Thursday, November 10, 2016

How to understand photometric polar diagrams

If you are working in the lighting industry sooner or later you will come across photometric diagrams and you must know how to interpret them. This blog entry page is quick introduction on how to look at a photometric diagram and get important information from it.

Often photometric diagrams use the C-Gamma system. Gamma=0 points downwards towards the floor or road. Gamma=180 points upwards to the ceiling or sky.

Here is a C-Gamma diagram with some of the luminous intensity “rays of light” left in:


The "rays" make the diagram more confusing than it needs to be and photometric diagrams always leave out those “rays” to give you a simpler diagram as shown below:


The point to remember is that the distance from the center of the diagram to one of the points on the “outline” corresponds to a luminous intensity value, often in candelas, in the given direction.

These diagrams tell you immediately if most of the flux (the lumens, the “flow of light”) goes upwards downwards or sideways. In the example above all the light "flows" in a downward direction. 

With C-Gamma photometries the gamma is the “elevation angle” and gamma=0.0 corresponds to a ray of light pointing downwards. 

The C angle, the angle of the “C-Plane” is usually represented as C=0 going off to the right along the positive x axis, and C=90 going along the positive y axis. 

The luminaire whose polar diagram is shown below therefore, shoots most of its flux “out to the left” and is symmetrical in the C90 - C270 plane (the dotted line):


A concrete example might explain better the concept of C-Plane. If mounted inside a room, you could put the C0 plane pointing north, then the C180 would point south, and so on. The 3D view below should help you orient yourself. Remember though that this is the default positioning, the luminaire can be rotated and tilted in real life.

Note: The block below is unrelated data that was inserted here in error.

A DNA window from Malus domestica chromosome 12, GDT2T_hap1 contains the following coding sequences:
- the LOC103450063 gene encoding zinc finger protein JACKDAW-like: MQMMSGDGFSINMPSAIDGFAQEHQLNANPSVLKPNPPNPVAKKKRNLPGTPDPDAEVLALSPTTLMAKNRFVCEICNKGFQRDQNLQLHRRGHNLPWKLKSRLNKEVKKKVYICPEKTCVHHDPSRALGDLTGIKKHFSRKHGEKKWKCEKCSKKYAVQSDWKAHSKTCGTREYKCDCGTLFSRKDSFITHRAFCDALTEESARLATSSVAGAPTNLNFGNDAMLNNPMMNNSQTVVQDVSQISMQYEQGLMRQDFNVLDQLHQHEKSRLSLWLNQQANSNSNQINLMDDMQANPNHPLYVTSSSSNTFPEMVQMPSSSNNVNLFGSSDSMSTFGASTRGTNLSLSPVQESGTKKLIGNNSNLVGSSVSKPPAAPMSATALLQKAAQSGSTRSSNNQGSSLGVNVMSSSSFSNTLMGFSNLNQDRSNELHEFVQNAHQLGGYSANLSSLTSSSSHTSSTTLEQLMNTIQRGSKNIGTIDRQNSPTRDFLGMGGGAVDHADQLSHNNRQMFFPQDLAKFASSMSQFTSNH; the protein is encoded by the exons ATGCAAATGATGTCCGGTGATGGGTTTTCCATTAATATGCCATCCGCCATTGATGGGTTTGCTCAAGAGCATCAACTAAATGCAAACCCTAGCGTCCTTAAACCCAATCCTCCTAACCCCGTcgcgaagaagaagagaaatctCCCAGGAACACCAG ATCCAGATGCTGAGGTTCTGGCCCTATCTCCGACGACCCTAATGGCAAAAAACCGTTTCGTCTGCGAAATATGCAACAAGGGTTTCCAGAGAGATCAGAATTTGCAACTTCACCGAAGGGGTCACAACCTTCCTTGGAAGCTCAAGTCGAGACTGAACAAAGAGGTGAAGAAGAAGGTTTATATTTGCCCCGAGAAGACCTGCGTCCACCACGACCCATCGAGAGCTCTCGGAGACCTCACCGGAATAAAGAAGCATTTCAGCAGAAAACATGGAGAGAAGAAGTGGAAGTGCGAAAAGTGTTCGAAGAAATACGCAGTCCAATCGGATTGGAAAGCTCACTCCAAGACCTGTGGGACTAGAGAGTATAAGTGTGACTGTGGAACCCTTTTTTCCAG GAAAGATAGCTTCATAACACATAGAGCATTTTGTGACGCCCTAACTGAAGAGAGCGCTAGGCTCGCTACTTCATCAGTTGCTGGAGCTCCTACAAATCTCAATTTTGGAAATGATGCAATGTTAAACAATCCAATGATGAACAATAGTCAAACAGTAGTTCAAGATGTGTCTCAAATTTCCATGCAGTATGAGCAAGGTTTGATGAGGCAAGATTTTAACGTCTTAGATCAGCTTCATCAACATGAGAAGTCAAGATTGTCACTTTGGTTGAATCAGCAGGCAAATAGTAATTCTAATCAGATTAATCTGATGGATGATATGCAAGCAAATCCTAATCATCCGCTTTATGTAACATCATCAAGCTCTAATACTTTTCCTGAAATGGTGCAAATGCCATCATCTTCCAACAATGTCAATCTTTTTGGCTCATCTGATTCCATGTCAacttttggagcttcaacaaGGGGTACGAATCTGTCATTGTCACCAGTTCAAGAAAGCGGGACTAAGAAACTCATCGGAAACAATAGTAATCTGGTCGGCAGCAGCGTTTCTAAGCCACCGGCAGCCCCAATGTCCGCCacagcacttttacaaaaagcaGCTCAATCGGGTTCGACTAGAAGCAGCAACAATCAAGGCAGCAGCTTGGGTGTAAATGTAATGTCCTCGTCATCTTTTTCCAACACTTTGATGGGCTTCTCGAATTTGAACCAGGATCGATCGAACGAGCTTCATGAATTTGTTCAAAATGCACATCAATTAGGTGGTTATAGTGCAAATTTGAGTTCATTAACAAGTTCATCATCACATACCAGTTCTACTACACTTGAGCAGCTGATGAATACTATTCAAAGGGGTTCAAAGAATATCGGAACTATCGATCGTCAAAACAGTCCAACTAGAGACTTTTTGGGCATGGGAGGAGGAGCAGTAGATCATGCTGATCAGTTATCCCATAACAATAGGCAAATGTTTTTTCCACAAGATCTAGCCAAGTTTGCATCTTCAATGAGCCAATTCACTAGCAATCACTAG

The images below show you two different sorts of luminaires in a polar C-Gamma diagram. The first luminaire shoots all of its flux upwards, presumably it is used for indoor indirect lighting, when the light is first reflected by the ceiling before arriving at the worksurface. All the light is in the gamma = 90 to 180 degrees. The second luminaire shoots some of its flux upwards and some downwards, a “direct-indirect” method of lighting an indoor environment.


Sometimes, if the luminaire distributes light very unevenly or assymetrically it is useful to see a complete “photometric solid.” An example is given below:

These polar diagrams are sometimes called C-Gamma diagrams and are normally used for roads and interior lighting. Click here for floodlights and VH diagrams.

http://www.lulu.com/shop/owen-ransen/candelas-lumens-and-lux/paperback/product-20680738.html


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